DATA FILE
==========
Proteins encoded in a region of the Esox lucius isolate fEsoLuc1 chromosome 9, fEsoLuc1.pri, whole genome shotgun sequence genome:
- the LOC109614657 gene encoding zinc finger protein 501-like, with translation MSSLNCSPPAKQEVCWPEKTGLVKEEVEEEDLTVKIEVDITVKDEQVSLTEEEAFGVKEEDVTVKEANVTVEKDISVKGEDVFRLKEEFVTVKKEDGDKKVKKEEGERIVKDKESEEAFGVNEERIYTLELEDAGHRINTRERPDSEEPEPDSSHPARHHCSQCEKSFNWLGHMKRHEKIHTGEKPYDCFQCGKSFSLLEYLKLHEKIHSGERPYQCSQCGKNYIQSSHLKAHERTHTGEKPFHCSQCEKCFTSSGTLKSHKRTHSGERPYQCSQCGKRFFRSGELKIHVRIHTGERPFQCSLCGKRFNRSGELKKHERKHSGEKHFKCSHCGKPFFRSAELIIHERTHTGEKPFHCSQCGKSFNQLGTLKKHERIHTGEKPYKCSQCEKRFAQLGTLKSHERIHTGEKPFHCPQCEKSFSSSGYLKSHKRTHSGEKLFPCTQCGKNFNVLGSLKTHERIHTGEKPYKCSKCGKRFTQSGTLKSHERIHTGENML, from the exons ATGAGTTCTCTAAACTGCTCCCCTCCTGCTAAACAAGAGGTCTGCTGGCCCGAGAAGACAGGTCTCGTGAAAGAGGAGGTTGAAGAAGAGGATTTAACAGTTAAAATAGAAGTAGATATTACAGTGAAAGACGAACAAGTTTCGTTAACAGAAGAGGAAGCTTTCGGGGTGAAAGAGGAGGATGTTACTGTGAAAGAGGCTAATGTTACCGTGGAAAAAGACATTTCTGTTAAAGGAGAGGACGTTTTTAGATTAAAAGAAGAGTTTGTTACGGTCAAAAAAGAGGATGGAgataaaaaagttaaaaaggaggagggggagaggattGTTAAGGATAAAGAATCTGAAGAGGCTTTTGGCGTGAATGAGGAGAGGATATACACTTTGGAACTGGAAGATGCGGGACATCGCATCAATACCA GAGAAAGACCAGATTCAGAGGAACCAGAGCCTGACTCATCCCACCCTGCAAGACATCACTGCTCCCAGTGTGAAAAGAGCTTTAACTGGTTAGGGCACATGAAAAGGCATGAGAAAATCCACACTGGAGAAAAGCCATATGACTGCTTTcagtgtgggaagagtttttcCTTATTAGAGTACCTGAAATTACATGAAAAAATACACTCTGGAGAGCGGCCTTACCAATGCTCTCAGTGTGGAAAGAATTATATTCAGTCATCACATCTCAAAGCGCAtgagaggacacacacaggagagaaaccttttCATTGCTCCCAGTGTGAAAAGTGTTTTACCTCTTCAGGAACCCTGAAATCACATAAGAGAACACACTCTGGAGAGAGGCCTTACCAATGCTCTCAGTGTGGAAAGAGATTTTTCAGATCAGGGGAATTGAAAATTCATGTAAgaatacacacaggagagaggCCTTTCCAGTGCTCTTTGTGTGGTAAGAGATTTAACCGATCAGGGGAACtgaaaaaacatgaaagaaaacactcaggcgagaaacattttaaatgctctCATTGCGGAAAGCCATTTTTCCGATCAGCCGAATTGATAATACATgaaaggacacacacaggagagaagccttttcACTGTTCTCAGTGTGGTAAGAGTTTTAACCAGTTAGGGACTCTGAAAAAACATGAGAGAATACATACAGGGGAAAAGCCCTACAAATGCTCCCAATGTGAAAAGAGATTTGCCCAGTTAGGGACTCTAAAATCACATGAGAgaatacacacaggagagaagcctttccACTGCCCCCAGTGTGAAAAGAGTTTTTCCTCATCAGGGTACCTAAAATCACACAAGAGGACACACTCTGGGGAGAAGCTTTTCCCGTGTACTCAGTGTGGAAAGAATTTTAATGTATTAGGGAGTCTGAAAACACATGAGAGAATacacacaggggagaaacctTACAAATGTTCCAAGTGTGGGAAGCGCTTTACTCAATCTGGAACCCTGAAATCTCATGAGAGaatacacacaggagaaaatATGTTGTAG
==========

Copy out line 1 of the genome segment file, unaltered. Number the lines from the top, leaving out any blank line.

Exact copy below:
Proteins encoded in a region of the Esox lucius isolate fEsoLuc1 chromosome 9, fEsoLuc1.pri, whole genome shotgun sequence genome: